Today, we all have the power to self-diagnose. Dr. Google is at our fingertips via our phones, laptops, and tablets. I have noticed that many a patient will enter the environment uttering buzzphrases or describing symptoms in a textbook fashion, without any real indication that they suffer from the diagnosis they’re seeking. This isn’t just something I’m observing as a layperson either. Professionals ranging from nurses to psychiatrists recognize it too.
Why do they do this? Because we have created a society where living in fear provides protection, and where being a victim confers benefits of all kinds. However, hidden agendas aren’t the only reason for people shaping what they say. They may want to hide something from you, and you won’t know why without a little digging. In either case, approaching the person from a position of love and with intent to empower is essential.
Observe how others interact and learn their skills
Once you begin to recognize how and why people may shape what they’re saying, you start paying attention to the professionals around you and learn from their skills. Each person on this Earth has an ability they can teach you, and your psychiatry placement is the perfect environment for learning. While they may have the same skills as you, they will use them differently. You may not consciously learn and recognize the different ways they use them, but your subconscious mind will absorb them and allow you to employ them later.
For example, I have taken note of the way one nurse preps patients for a therapy they’re otherwise not interested in; EMDR. I won’t explain it here, but feel free to go off and learn about it. Because it’s entirely left-field, not everyone is open to it. But, it’s massively successful, especially for those who are suffering from PTSD. Part of that success depends on the patient being open to the treatment. While observing one nurse interact with a patient, I noticed how she gently laid the groundwork for using this therapy with a man who otherwise wouldn’t consider it. She knew that he was in the pre-contemplative stage of entering a period of change and approached him accordingly.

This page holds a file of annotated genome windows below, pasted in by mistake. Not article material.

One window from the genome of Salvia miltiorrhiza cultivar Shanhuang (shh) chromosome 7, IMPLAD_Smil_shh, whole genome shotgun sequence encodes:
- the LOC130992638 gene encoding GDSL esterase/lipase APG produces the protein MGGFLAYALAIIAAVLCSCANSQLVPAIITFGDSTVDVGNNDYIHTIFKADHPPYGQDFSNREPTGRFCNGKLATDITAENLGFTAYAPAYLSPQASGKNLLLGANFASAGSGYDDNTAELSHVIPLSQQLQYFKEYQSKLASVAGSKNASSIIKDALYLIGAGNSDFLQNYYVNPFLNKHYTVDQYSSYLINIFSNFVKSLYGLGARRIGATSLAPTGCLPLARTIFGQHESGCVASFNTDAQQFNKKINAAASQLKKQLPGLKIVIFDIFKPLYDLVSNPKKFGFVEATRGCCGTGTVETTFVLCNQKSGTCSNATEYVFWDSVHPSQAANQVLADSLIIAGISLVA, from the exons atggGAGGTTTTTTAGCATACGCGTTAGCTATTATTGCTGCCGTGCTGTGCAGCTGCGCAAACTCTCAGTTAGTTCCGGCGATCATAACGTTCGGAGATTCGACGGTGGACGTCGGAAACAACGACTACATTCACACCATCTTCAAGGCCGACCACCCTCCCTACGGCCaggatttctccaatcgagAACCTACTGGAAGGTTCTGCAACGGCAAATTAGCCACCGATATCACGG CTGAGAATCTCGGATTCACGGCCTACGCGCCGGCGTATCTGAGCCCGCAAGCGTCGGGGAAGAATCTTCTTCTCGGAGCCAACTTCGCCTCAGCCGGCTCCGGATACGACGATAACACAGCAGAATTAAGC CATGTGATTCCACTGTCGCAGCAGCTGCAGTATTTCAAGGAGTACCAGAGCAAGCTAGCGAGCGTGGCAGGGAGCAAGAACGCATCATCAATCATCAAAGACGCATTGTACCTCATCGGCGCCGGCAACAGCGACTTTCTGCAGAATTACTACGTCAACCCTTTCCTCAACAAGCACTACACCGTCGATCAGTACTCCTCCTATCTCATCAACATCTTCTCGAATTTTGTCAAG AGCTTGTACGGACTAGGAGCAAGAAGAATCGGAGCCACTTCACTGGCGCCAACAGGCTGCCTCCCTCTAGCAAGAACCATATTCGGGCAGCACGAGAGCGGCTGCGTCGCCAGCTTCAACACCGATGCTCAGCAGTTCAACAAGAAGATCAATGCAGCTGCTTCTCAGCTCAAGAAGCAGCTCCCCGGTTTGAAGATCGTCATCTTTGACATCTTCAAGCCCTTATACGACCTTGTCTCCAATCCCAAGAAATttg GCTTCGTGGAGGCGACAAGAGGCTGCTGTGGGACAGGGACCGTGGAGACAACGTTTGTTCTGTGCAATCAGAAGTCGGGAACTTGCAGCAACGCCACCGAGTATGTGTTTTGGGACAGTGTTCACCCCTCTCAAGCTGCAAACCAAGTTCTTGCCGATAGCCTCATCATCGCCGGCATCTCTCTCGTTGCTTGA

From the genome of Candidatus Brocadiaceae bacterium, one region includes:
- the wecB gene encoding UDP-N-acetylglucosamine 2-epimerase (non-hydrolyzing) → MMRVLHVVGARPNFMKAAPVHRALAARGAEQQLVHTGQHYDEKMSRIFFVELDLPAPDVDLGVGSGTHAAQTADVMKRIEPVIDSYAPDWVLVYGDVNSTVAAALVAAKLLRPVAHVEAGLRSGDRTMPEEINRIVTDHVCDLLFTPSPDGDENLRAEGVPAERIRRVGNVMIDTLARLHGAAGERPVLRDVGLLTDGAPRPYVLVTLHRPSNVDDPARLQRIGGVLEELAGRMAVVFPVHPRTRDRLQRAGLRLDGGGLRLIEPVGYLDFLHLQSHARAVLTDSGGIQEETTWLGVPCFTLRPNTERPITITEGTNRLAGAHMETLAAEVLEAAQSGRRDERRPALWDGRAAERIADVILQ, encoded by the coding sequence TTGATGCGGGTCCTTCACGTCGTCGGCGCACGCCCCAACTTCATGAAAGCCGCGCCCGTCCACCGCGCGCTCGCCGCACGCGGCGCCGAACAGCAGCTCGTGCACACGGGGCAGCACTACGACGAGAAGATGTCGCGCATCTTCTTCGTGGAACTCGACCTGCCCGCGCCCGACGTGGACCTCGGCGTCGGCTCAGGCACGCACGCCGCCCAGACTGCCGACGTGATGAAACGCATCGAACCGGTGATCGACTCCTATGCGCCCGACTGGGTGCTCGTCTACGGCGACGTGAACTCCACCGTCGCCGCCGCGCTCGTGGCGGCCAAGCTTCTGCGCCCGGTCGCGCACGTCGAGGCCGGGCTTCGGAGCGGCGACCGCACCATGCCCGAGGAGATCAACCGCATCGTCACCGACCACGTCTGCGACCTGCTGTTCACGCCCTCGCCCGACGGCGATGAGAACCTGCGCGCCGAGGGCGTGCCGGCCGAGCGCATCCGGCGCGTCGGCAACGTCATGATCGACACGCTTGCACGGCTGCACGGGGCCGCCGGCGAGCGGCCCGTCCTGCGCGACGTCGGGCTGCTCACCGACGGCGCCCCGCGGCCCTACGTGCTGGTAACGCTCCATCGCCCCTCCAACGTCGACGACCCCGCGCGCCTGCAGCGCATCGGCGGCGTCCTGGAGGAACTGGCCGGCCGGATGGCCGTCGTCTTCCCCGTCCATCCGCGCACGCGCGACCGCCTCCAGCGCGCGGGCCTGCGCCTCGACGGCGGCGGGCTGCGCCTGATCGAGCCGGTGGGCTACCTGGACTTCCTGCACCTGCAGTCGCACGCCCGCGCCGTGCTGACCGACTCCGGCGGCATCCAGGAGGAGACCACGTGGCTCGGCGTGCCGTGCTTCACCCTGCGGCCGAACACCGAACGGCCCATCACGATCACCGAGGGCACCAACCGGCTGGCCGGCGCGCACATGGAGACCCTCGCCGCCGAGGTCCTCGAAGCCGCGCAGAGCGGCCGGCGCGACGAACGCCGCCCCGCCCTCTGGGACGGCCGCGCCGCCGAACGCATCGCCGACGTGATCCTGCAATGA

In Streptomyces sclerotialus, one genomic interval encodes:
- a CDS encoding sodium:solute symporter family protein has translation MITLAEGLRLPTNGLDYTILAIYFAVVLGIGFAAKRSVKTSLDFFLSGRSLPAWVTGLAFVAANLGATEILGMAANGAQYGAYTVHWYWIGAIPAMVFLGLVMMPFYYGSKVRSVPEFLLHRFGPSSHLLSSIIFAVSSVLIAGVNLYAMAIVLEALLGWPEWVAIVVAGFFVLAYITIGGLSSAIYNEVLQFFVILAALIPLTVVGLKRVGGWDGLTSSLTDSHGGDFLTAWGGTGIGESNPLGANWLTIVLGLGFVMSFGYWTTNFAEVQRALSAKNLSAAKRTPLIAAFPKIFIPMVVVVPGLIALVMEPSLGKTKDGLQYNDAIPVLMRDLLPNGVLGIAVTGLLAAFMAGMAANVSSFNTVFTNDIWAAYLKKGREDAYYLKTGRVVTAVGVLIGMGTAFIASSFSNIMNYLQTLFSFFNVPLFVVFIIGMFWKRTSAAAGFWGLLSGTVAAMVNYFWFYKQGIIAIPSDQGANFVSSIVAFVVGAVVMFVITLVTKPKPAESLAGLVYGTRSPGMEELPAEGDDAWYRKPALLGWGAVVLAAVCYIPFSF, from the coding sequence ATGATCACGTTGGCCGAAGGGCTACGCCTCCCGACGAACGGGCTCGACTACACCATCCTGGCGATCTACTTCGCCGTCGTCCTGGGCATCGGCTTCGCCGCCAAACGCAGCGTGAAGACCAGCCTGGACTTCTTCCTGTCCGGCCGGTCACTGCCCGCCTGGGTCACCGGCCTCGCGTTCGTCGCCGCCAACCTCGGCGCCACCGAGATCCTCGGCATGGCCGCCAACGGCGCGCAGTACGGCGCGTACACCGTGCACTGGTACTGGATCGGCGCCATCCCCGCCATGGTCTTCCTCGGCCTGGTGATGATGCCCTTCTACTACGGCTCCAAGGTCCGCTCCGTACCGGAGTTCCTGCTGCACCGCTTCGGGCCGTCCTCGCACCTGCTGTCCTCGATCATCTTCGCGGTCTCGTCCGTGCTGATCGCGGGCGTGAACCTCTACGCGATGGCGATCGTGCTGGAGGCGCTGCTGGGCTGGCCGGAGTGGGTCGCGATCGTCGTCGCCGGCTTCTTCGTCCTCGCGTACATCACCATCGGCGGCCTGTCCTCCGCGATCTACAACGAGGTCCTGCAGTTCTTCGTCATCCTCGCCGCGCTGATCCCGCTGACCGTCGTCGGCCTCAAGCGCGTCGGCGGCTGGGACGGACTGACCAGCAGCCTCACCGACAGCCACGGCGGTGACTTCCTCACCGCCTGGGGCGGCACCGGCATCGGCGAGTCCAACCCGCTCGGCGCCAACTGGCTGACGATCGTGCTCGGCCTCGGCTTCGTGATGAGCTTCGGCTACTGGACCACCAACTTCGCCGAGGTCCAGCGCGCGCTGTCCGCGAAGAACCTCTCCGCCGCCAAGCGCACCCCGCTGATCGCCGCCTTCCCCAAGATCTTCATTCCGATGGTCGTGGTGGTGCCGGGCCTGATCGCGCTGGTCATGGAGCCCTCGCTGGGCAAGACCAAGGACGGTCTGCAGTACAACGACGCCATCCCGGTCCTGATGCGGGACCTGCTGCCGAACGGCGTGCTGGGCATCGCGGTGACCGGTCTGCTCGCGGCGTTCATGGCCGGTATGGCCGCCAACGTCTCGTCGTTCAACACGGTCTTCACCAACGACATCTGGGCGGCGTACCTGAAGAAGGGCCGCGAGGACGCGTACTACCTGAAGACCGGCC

Create a reflective diary
You are going to meet so many different people. They’ll come from diverse backgrounds. Their stories might shock, surprise, or even bore you. Whatever happens, put ten minutes aside each day to write a reflective diary.
One benefit of writing a reflective diary is that it allows you to return later and analyze your emotions, how you reacted to a situation, and how you can respond differently in the future. The aim is to learn and shape your approaches so that you become a better practitioner in future and deliver patient-centered care.
Or, your reflective diary may focus on how someone else interacted with a patient. You don’t have to like what they said or did, but you do have to state why you didn’t like it. Then, you have to reflect further and suggest what you would do differently. Traditionally, healthcare and medical students of all kinds hate reflective diaries; mainly because they’re forced to write one as part of an assignment. However, when you use reflective practice because you’re prompting yourself to, your ability to deliver excellent patient care will soar.
When you ‘lean in’ during your psychiatry placement, you benefit in lots of ways.